Butterfly or Bird Attracting:
– Attracts butterflies and other pollinators to the garden. Fruits provide a much needed food source for local birds.
Best Uses For Viburnum tinus:
– best used as the middle layer of home foundation plantings, also beautiful planted around larger accent plants and patio trees in the garden
– hardy shrub selection with little pest or disease problems, low maintenance and trimming requirements that make for an all round easy care plant with a little extra splash of color in late spring and early summer.
- Pollinator friendly plant selection – great for the butterflies and other local pollinators
Care of S & J Nursery’s North Florida | Jacksonville | St. Augustine Viburnum tinus
– Viburnum tinus can be pruned once a year to shape or keep in desired height range.
– Viburnum tinus shrubs can be planted in the North Florida | Jacksonville | St. Augustine area at any time during the year. In normal and well draining soils dig the hole as deep as the root ball and two to three times as wide. Plant the top of the root ball level or slightly higher than the surrounding soils. Avoid planting in poorly drained soils.
– Check the plants water needs every day during the establishment period. For most 3 gallon size shrubs in the North Florida landscape in average soil, that is neither heavy clay that holds water or really sandy that will take 2-3 weeks of daily watering to ensure that your newly planted shrub will begin to put out new roots and grow into its new home happily. After the first few weeks begin tapering back your watering to every other day then every third day and so on until your newly planted items are flourishing without your assistance.
– Viburnum tinus may need supplemental irrigation during times of excessive heat or drought.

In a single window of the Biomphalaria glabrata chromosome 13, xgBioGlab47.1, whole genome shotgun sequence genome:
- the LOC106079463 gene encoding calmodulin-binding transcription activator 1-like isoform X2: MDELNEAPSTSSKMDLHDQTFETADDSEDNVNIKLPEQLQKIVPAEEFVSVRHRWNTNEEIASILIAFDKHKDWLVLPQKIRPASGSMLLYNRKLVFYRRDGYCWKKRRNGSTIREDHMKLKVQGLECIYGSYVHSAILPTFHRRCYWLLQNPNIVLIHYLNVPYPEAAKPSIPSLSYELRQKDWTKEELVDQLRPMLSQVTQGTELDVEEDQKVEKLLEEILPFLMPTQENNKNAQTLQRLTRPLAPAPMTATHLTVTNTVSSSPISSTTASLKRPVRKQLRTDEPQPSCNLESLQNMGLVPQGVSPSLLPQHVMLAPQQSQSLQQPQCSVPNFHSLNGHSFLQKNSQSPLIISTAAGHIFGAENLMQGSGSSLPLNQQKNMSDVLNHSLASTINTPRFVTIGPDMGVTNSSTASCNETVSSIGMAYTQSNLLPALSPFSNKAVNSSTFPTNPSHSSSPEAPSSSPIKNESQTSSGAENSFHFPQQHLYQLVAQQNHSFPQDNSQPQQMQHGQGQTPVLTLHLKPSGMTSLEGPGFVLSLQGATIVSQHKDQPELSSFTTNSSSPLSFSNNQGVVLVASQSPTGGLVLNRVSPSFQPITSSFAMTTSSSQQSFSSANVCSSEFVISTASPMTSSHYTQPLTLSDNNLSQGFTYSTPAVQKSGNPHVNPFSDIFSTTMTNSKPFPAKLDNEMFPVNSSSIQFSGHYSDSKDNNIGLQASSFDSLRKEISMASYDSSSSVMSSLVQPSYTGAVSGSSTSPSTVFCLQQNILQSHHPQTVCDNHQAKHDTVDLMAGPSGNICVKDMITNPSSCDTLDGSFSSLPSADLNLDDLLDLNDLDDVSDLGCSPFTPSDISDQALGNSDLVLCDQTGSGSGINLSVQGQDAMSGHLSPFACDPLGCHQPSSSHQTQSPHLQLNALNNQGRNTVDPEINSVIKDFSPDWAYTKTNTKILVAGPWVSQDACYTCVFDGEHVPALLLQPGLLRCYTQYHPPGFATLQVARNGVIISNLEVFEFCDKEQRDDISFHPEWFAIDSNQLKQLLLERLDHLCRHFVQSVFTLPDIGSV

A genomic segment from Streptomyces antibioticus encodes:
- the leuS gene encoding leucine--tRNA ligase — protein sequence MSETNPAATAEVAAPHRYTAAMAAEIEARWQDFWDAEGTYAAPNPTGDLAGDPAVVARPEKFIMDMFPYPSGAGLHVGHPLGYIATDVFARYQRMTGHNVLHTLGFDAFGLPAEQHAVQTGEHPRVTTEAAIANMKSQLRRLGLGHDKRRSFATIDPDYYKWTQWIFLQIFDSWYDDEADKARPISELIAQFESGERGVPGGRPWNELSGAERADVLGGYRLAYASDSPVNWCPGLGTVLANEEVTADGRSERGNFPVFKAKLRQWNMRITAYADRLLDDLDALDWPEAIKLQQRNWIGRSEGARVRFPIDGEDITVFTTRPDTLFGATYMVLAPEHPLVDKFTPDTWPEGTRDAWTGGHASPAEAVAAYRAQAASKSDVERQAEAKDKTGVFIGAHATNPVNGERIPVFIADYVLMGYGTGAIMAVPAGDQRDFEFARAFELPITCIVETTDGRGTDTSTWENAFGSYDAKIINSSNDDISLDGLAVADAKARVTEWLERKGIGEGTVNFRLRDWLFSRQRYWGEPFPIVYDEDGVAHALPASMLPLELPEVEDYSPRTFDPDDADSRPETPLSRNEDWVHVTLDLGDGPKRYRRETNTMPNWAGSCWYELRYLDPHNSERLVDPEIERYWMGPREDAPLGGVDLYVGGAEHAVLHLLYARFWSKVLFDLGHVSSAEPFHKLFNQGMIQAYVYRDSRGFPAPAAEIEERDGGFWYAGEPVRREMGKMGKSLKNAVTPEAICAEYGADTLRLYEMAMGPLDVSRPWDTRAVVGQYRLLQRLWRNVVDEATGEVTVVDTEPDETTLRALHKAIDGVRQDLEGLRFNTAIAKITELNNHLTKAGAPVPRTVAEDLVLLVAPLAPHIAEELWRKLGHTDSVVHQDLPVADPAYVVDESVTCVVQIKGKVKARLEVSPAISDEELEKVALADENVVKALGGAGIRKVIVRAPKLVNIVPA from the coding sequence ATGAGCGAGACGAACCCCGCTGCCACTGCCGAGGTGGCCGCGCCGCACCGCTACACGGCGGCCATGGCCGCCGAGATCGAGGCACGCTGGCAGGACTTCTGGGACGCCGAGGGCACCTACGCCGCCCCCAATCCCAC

– IMPORTANT: If planting shrubs in heavy clay soils that hold allot of water after a rain or irrigating, remember to check the soil for moisture by sticking your fingers into the soil near the root ball of the newly planted shrub down to 2-3 inches. If it remains wet from the previous watering wait for the top 2-3 inches to dry out before watering again.
– IMPORTANT: When planting shrubs into poor sandy soils be sure to amend the planting hole by mixing compost or cow manure etc. with the native soil that will go back in the hole around the new plants root ball when installing your shrub material, this will not only give your new shrubs good soil to grow its new roots into but help it hold water.
– When planting shrubs from containers be sure to loosen the roots as much as possible pulling loose roots away from the root ball before installing your new plants, if the roots are to tight to easily loosen with your hands use a knife to cut a few slits into the root ball being careful to go all the way from the top to the bottom and making the cut at least an inch deep. This will ensure that your plant will immediately begin to form new roots into its new surrounding soil.
– Mulch newly planted shrubs whenever possible. Shrubs will benefit from a 3-4 inch layer of arborists wood chips, Pine bark or Pine Straw.
– Fertilize each spring with a shovelful of good garden compost or slow release polycoated plant food like Osmocote or Staygreen. Be sure when fertilizing to sprinkle the fertilizer around the mulch circle underneath the foliage of the shrubs.